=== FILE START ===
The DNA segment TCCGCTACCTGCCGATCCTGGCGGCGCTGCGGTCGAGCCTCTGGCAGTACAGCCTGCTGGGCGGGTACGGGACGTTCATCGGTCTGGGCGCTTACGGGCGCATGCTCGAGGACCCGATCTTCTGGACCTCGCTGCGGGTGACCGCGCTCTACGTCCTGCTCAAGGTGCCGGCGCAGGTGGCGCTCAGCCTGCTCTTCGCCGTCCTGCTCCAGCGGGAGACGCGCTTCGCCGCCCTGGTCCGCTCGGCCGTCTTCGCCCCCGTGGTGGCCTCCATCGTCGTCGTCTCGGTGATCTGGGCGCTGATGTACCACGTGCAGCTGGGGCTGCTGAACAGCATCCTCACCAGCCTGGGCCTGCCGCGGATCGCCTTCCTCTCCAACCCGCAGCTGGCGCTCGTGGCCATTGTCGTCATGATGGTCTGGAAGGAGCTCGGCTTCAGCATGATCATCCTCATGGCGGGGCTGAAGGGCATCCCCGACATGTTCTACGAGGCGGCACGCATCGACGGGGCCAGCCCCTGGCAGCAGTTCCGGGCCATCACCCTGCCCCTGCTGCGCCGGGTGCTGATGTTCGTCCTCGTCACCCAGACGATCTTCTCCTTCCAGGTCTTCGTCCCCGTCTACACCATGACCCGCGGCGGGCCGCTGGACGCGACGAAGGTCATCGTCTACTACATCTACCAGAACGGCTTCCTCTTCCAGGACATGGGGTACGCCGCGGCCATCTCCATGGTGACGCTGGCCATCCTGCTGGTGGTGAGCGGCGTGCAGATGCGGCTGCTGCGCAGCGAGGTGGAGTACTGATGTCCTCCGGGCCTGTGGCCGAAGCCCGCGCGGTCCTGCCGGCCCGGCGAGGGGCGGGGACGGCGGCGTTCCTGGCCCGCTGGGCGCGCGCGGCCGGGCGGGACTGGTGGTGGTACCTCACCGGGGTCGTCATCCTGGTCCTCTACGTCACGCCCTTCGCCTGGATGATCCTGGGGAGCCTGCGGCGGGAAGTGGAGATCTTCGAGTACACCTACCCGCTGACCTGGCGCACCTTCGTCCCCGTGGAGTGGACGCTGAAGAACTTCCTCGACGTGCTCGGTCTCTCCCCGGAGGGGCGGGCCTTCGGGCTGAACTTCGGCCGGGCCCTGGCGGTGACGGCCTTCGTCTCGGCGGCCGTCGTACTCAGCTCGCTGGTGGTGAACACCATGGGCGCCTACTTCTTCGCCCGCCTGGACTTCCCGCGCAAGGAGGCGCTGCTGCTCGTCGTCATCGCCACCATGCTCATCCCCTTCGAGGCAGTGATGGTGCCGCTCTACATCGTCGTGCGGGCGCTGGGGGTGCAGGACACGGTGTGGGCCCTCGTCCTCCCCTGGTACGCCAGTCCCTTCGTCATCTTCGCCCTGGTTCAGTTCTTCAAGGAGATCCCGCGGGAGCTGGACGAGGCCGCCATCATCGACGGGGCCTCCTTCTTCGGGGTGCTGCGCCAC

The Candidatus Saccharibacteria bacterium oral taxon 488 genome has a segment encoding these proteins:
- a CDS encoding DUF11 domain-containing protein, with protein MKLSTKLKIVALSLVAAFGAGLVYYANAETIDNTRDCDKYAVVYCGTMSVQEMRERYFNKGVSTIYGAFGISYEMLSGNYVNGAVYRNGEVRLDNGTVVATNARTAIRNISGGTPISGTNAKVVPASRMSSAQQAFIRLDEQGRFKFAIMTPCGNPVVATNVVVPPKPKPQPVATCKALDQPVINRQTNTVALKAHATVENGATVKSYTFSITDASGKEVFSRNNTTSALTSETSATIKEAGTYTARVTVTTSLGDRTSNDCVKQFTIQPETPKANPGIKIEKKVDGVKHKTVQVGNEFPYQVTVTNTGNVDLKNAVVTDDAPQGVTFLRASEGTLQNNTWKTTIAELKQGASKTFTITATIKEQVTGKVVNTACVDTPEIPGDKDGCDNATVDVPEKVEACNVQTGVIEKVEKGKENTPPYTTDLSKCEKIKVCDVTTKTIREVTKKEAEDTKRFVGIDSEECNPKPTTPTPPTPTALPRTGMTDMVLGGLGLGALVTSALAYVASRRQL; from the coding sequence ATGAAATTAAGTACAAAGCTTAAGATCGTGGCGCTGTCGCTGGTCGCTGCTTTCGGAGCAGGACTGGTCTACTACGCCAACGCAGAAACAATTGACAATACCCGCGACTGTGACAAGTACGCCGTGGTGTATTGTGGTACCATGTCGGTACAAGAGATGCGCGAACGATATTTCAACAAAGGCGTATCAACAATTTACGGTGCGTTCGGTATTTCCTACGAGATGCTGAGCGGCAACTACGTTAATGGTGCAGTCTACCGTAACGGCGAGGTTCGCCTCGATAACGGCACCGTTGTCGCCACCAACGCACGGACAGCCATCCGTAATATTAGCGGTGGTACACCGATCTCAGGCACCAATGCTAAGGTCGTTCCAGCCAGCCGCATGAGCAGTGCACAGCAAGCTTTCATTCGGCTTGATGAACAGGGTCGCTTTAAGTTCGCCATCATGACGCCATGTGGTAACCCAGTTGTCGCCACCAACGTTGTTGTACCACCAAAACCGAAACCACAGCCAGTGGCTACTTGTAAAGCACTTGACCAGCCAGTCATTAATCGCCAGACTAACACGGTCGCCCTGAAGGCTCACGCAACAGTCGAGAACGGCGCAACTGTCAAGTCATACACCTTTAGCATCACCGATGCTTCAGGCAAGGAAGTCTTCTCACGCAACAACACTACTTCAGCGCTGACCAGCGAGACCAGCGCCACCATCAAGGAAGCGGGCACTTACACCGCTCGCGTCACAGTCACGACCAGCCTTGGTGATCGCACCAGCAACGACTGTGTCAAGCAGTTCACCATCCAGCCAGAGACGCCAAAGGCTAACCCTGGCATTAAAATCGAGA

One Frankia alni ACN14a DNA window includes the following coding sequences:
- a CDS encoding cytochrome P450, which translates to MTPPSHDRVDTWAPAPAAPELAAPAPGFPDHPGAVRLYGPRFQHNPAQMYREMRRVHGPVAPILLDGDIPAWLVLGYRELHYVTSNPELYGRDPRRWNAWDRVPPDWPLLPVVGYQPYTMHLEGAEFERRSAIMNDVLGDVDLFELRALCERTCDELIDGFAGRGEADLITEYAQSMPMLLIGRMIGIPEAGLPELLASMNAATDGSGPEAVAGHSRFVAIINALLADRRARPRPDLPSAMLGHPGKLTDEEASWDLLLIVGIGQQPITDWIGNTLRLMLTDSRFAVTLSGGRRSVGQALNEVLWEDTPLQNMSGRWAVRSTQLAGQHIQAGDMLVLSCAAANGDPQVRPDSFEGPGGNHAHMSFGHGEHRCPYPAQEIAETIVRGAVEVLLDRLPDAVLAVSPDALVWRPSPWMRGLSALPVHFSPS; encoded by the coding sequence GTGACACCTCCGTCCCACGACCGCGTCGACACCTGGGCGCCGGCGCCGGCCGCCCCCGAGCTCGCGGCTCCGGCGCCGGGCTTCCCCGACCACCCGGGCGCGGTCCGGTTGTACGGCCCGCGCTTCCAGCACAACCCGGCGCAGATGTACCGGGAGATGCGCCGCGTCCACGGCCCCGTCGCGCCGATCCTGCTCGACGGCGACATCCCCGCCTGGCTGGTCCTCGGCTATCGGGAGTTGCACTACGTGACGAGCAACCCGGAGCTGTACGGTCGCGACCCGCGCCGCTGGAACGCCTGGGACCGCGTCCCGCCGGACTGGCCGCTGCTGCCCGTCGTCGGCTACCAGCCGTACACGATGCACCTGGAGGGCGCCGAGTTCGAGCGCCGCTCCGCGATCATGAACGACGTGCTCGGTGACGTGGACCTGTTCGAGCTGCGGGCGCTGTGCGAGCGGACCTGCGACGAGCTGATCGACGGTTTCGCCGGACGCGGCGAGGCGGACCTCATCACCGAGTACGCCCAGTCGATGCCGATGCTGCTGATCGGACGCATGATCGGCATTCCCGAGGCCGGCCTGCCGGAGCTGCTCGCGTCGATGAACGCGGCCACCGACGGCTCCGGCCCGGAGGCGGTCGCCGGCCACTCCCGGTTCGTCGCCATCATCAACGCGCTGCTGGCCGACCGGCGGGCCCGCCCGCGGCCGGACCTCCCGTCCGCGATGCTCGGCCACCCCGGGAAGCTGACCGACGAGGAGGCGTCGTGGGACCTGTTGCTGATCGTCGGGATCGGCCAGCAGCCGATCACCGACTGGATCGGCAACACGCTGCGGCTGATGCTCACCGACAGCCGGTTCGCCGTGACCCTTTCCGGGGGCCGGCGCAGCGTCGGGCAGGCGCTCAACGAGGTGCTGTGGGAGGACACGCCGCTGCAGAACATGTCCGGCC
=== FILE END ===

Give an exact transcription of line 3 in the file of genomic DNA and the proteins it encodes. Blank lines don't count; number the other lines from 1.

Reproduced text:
- a CDS encoding DUF11 domain-containing protein, with protein MKLSTKLKIVALSLVAAFGAGLVYYANAETIDNTRDCDKYAVVYCGTMSVQEMRERYFNKGVSTIYGAFGISYEMLSGNYVNGAVYRNGEVRLDNGTVVATNARTAIRNISGGTPISGTNAKVVPASRMSSAQQAFIRLDEQGRFKFAIMTPCGNPVVATNVVVPPKPKPQPVATCKALDQPVINRQTNTVALKAHATVENGATVKSYTFSITDASGKEVFSRNNTTSALTSETSATIKEAGTYTARVTVTTSLGDRTSNDCVKQFTIQPETPKANPGIKIEKKVDGVKHKTVQVGNEFPYQVTVTNTGNVDLKNAVVTDDAPQGVTFLRASEGTLQNNTWKTTIAELKQGASKTFTITATIKEQVTGKVVNTACVDTPEIPGDKDGCDNATVDVPEKVEACNVQTGVIEKVEKGKENTPPYTTDLSKCEKIKVCDVTTKTIREVTKKEAEDTKRFVGIDSEECNPKPTTPTPPTPTALPRTGMTDMVLGGLGLGALVTSALAYVASRRQL; from the coding sequence ATGAAATTAAGTACAAAGCTTAAGATCGTGGCGCTGTCGCTGGTCGCTGCTTTCGGAGCAGGACTGGTCTACTACGCCAACGCAGAAACAATTGACAATACCCGCGACTGTGACAAGTACGCCGTGGTGTATTGTGGTACCATGTCGGTACAAGAGATGCGCGAACGATATTTCAACAAAGGCGTATCAACAATTTACGGTGCGTTCGGTATTTCCTACGAGATGCTGAGCGGCAACTACGTTAATGGTGCAGTCTACCGTAACGGCGAGGTTCGCCTCGATAACGGCACCGTTGTCGCCACCAACGCACGGACAGCCATCCGTAATATTAGCGGTGGTACACCGATCTCAGGCACCAATGCTAAGGTCGTTCCAGCCAGCCGCATGAGCAGTGCACAGCAAGCTTTCATTCGGCTTGATGAACAGGGTCGCTTTAAGTTCGCCATCATGACGCCATGTGGTAACCCAGTTGTCGCCACCAACGTTGTTGTACCACCAAAACCGAAACCACAGCCAGTGGCTACTTGTAAAGCACTTGACCAGCCAGTCATTAATCGCCAGACTAACACGGTCGCCCTGAAGGCTCACGCAACAGTCGAGAACGGCGCAACTGTCAAGTCATACACCTTTAGCATCACCGATGCTTCAGGCAAGGAAGTCTTCTCACGCAACAACACTACTTCAGCGCTGACCAGCGAGACCAGCGCCACCATCAAGGAAGCGGGCACTTACACCGCTCGCGTCACAGTCACGACCAGCCTTGGTGATCGCACCAGCAACGACTGTGTCAAGCAGTTCACCATCCAGCCAGAGACGCCAAAGGCTAACCCTGGCATTAAAATCGAGA